Army pseudolites: What, why and how?

August 9, 2017  - By

In the battle for reliable positioning and timing, the U.S. Army is engaged in a multitude of activities, including mounted and dismounted A-PNT (assured position, navigation and timing) systems, anti-jam technology and pseudolites.

The idea is simple: Take some GPS satellites, and put them on or near the ground. Now you have a navigation system where you have full control over the locations and power of the transmissions. You can ensure that the transmissions reach places that GPS normally struggles with, such as deep urban canyons, forests and valleys.

You can turn up the transmit power, so they are much harder to jam than spaceborne GPS signals. These pseudo-satellites, commonly referred to as pseudolites, have seen steady interest over the years for a variety of applications.

Now the U.S. Army is pursuing the use of pseudolites as part of its initiative to maintain operation in GPS-denied environments.

Pseudolite Basics

There are various types, and use-cases, of pseudolites. In this column we’ll consider the direct-ranging pseudolite, which can be simply considered as a ground-based GPS satellite. If we deploy several pseudolites on the ground, we can imagine that a normal GPS receiver would be able to receive the GPS-standard transmissions and derive a position, just as we would from the space-based satellite transmissions.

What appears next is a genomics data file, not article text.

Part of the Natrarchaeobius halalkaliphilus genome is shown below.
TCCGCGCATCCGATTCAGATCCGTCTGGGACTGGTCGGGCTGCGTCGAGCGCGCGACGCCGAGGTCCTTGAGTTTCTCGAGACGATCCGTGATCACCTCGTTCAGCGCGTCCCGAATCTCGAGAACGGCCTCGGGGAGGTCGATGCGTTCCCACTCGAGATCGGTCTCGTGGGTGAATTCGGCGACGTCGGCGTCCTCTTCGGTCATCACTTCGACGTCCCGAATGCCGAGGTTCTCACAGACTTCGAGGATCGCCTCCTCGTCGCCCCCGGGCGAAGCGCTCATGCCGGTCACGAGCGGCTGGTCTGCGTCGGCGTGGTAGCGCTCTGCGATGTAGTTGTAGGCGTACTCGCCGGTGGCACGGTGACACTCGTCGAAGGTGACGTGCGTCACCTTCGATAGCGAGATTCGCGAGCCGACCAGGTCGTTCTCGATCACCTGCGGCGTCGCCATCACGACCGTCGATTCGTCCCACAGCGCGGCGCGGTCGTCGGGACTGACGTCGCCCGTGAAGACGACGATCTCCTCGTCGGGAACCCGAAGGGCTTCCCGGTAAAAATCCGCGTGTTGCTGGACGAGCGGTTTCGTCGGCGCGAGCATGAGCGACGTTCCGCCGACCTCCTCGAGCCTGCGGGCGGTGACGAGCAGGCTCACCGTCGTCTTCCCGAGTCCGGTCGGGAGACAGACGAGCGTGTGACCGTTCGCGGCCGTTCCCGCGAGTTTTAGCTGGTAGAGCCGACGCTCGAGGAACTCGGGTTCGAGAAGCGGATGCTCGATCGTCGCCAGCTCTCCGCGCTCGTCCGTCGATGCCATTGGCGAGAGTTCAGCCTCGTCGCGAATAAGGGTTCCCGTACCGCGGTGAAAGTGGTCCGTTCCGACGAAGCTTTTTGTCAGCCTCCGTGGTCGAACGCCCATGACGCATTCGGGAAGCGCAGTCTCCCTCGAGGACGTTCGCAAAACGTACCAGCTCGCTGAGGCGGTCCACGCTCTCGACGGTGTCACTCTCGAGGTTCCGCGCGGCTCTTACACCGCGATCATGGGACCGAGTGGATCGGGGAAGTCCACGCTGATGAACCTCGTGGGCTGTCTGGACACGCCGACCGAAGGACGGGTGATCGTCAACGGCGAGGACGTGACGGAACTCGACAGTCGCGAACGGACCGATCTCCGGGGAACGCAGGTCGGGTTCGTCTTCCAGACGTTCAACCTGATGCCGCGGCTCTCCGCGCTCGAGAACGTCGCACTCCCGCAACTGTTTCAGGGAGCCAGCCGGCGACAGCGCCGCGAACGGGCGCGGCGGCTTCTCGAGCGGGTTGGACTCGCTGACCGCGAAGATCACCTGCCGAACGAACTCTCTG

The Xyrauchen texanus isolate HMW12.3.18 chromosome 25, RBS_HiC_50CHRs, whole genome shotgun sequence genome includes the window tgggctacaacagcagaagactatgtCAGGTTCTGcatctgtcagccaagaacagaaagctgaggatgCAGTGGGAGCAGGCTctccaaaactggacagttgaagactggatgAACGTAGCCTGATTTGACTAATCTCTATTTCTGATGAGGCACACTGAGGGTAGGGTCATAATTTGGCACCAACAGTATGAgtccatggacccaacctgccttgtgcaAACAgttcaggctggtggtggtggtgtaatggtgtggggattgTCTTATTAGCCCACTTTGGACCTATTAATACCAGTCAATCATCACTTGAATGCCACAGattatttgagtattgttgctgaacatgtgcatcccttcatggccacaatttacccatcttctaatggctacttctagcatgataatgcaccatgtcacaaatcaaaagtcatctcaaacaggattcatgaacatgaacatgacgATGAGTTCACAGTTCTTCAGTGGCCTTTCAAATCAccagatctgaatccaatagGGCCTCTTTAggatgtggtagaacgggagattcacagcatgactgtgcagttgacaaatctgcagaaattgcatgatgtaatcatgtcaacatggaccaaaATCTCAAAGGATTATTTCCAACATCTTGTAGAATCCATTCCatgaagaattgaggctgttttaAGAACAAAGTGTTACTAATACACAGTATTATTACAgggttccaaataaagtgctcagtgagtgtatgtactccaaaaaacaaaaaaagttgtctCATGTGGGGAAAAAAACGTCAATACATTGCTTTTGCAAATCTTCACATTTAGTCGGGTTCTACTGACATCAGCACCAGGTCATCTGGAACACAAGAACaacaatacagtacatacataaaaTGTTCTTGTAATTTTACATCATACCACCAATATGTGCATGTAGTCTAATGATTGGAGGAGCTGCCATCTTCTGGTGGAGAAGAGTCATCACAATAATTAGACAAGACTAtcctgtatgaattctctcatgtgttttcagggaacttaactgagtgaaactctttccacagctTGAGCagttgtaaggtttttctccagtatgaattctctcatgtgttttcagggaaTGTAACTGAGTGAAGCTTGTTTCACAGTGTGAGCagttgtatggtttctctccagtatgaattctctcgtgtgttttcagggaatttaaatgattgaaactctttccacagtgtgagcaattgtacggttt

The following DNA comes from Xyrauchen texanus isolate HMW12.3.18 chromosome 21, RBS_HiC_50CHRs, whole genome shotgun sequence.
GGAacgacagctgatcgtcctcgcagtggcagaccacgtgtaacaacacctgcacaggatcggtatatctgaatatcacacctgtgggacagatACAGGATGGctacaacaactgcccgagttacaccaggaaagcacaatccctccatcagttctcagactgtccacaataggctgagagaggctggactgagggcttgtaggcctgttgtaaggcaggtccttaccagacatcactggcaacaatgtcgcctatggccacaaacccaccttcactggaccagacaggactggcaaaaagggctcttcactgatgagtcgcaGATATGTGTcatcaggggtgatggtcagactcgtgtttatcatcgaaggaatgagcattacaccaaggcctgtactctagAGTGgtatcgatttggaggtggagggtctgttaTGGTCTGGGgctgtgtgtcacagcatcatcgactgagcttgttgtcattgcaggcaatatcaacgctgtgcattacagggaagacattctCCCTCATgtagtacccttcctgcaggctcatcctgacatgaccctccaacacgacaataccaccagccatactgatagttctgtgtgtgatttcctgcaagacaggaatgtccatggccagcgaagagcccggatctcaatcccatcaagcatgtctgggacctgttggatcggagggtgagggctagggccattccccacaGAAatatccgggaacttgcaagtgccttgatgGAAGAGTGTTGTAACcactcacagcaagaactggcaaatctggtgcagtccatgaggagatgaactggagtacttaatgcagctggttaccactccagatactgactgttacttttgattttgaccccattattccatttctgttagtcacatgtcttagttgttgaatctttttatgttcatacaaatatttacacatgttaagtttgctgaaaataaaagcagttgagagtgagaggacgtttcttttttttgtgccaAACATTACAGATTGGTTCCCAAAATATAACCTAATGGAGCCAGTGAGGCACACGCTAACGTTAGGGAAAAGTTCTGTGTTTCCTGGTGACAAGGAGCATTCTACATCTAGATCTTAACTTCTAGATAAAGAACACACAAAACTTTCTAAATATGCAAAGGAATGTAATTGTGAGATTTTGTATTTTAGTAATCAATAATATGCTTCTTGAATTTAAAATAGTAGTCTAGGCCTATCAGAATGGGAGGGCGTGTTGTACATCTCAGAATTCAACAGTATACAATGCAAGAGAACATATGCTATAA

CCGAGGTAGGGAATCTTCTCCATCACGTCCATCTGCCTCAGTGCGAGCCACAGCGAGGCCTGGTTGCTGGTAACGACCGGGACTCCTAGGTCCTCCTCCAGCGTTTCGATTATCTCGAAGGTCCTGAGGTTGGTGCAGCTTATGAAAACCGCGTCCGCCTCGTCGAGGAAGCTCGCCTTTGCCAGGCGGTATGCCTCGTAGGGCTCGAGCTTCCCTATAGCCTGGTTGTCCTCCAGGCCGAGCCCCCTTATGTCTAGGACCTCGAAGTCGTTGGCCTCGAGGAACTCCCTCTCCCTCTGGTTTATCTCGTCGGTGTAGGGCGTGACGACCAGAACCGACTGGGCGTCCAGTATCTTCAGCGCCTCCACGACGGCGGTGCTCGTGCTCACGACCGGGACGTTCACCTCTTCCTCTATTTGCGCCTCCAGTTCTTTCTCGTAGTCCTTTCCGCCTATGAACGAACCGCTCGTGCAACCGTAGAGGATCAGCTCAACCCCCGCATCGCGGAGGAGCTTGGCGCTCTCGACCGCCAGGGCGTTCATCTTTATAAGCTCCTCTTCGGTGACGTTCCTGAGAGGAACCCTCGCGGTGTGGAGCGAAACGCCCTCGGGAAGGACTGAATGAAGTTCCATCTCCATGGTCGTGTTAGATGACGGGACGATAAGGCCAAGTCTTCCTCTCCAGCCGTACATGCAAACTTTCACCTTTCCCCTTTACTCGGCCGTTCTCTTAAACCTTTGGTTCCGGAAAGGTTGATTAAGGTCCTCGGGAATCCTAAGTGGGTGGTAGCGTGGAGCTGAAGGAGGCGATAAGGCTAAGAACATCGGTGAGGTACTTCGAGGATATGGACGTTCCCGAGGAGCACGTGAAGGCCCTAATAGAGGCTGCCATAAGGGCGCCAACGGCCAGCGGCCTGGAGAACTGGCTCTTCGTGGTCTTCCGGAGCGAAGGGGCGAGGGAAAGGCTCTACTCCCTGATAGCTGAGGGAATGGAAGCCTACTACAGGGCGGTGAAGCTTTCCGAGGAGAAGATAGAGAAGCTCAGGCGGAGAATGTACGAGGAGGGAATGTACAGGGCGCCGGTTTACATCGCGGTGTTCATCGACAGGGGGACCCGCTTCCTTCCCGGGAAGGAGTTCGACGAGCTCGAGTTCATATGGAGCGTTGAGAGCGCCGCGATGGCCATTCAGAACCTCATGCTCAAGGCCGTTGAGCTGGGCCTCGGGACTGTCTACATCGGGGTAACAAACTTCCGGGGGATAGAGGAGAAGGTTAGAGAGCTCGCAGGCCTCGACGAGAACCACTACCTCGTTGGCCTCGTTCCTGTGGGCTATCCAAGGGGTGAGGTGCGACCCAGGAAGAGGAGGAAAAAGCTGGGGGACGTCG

The fact that the pseudolites are ground-based introduces us to the first consideration: The locations of the transmitters are no longer described by orbital parameters. Instead of calculating the position of satellites, we need to describe the location of the pseudolites in geographical terms, perhaps with a fixed position described in Earth-centered, Earth-fixed (ECEF) coordinates.

The transmitted navigation data message, which would normally contain almanac and ephemeris information, may now need to contain the geographical position of the pseudolite. Not a problem, but our GPS receivers will need a software upgrade to be able to handle this situation.

The deployment of the pseudolites themselves poses an interesting problem. Imagine a military scenario, where the army is deployed to a region of interest. Navigation warfare is taking place, and GPS is frequently jammed in the region.

High-power pseudolites are deployed to allow the army to navigate despite the jamming, using the same standard-issue GPS receivers that soldiers are familiar with.